Funeral market faces crackdown to prevent bereaved being ‘ripped off’
Two separate reviews of the funeral sector have been announced today in a bid to protect the vulnerable and ensure bereaved families aren’t being ‘ripped off’.
The first, announced by the Treasury, will look at the pre-paid funeral plan sector which has seen sales rocket 245% between 2006 and 2017 to 207,000. Latest figures reveal there are over 1.3 million undrawn plans, equating to approximately £4bn in assets.
Pre-paid funeral providers don’t currently come under the scope of the Financial Conduct Authority (FCA). As such, the government is “minded to strengthen regulation in the sector by bringing all pre-paid funeral plans into the remit of the FCA”.
It wants to bring in tougher regulation for funeral plan providers as currently 95% of the sector (24 firms) is voluntarily regulated by the Funeral Planning Authority (FPA). But this self-regulatory body doesn’t have the power to prevent providers from trading and its code of practice isn’t legally binding.
Concerns have been raised by Citizens Advice Scotland and Fairer Finance that people at their most vulnerable were being pressured, harassed and misled by some pre-paid funeral providers.
As such, the Treasury has listed the following objectives for the sector:
- all pre-paid funeral plan providers are subject to robust and enforceable conduct standards
- there is enhanced oversight of providers’ “prudential soundness”
- consumers have access to appropriate dispute resolution if things go wrong.
‘It breaks my heart that vulnerable are pressured into funeral plans’
John Glen, economic secretary to the Treasury, said: “I’m appalled by the lengths that some dishonest salesmen have gone to in order to sell a funeral plan. It breaks my heart to think that our oldest and most vulnerable are being pressured into funeral plans that leaves their grieving families out of pocket.
“There are thousands of pre-paid funeral plans bought each year, and most providers are fair and legitimate. But tougher regulation will ensure robust standards are enforced for all plan providers, and protect individuals and their families if things go wrong.”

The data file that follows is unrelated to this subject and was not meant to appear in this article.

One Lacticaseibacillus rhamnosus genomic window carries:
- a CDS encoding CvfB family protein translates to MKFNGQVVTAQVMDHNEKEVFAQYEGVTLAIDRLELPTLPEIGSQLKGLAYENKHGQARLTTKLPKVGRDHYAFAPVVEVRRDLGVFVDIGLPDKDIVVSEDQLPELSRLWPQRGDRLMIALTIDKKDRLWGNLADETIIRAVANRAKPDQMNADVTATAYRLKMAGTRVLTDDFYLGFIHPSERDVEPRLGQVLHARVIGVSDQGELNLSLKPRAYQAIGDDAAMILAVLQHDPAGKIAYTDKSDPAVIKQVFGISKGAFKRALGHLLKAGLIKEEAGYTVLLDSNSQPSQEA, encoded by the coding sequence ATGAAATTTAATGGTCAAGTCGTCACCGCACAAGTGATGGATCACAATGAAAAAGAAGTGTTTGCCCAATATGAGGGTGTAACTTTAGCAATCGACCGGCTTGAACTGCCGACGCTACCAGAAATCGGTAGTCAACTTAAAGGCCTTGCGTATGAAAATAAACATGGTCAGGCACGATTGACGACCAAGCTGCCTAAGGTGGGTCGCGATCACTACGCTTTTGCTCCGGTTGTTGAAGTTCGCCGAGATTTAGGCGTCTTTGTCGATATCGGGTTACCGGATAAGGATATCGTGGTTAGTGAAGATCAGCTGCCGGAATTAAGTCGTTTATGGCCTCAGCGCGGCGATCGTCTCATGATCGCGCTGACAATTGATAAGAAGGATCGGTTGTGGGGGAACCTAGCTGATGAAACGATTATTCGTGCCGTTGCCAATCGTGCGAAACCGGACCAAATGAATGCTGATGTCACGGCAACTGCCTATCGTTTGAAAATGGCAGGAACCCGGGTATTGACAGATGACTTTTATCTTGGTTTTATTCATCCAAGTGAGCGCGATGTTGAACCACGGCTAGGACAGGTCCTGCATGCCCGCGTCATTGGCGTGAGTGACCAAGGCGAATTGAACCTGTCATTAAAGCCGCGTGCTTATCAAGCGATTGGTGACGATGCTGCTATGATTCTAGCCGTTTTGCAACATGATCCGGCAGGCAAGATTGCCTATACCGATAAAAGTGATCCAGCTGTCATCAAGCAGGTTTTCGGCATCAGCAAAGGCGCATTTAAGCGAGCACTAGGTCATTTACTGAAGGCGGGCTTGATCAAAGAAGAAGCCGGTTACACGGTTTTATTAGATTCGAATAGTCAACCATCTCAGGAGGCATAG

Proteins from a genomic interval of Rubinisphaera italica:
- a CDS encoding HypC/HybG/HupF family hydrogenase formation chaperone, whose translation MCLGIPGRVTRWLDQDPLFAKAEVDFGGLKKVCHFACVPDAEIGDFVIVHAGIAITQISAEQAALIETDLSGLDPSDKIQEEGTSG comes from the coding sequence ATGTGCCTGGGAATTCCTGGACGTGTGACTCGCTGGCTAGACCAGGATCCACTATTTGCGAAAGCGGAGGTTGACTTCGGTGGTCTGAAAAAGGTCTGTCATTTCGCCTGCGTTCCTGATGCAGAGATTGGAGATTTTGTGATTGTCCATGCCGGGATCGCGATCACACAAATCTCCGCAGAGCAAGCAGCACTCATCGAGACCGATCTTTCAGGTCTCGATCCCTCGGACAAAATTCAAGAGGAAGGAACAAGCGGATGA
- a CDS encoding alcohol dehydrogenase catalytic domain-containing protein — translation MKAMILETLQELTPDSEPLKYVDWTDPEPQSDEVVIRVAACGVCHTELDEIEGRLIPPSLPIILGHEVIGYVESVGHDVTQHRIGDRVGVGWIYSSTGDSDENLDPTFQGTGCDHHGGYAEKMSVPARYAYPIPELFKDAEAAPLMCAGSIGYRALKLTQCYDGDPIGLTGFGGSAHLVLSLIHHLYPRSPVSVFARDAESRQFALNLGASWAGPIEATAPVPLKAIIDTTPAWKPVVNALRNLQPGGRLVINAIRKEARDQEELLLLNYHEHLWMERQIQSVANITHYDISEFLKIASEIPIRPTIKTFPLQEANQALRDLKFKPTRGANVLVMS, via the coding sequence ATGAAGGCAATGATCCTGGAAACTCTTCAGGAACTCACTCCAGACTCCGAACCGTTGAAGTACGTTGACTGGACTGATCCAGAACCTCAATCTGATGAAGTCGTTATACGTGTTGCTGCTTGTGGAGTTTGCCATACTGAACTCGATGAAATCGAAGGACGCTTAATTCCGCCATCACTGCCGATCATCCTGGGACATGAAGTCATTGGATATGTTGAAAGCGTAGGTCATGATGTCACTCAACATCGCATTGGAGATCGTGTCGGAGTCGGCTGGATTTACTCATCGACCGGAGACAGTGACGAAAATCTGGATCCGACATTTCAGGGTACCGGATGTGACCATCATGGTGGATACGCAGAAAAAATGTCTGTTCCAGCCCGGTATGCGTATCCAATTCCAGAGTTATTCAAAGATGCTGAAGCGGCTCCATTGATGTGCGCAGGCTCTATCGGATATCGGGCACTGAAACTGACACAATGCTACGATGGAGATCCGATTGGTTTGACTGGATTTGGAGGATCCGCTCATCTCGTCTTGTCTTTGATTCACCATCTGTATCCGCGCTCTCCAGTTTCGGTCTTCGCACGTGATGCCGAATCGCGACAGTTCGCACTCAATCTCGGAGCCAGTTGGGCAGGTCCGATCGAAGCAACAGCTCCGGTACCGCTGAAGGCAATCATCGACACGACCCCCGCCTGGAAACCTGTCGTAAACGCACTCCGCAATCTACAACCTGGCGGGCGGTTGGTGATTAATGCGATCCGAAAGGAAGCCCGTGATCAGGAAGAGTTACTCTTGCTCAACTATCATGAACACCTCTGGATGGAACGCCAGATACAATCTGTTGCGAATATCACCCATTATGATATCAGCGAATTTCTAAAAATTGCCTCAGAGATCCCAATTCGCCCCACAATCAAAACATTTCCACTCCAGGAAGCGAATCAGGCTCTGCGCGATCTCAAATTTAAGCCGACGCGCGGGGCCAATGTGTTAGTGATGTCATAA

The Funeral Planning Authority said it welcomes the consultation, but said: “In our view, the alternative regulation approaches suggested will result in a reduction in competition, and a less dedicated oversight of the market. This will impact negatively on customers, who will face increased costs, and far less choice.”
Review of funeral directors’ price and service
Separately, the Competition and Markets Authority (CMA) has launched a review into the £2bn funerals market to ensure people aren’t getting a bad deal.
The market study will look at whether the information provided by funeral directors (estimates suggest there are around 5,000 branches) on price and service is clear enough for people to choose the best option for them. It comes as the average cost of a funeral was nearly £3,800 in 2017, but extras can add £2,000 to the bill.
Cremations will also come under the scope of the review as they’re estimated to account for around 75% of all funerals. The CMA estimates there are around 294 crematoria currently in operation in the UK, with 106 of these privately operated and the remainder are owned and operated by local authorities.
Daniel Gordon, senior director of markets at the CMA, said: “People can understandably be very emotionally vulnerable when planning a funeral. We think it is important the process is made as easy as possible. We want to ensure people can at least receive clear information on prices and the services making up a funeral, and that people get a fair deal on the cremation fees charged.”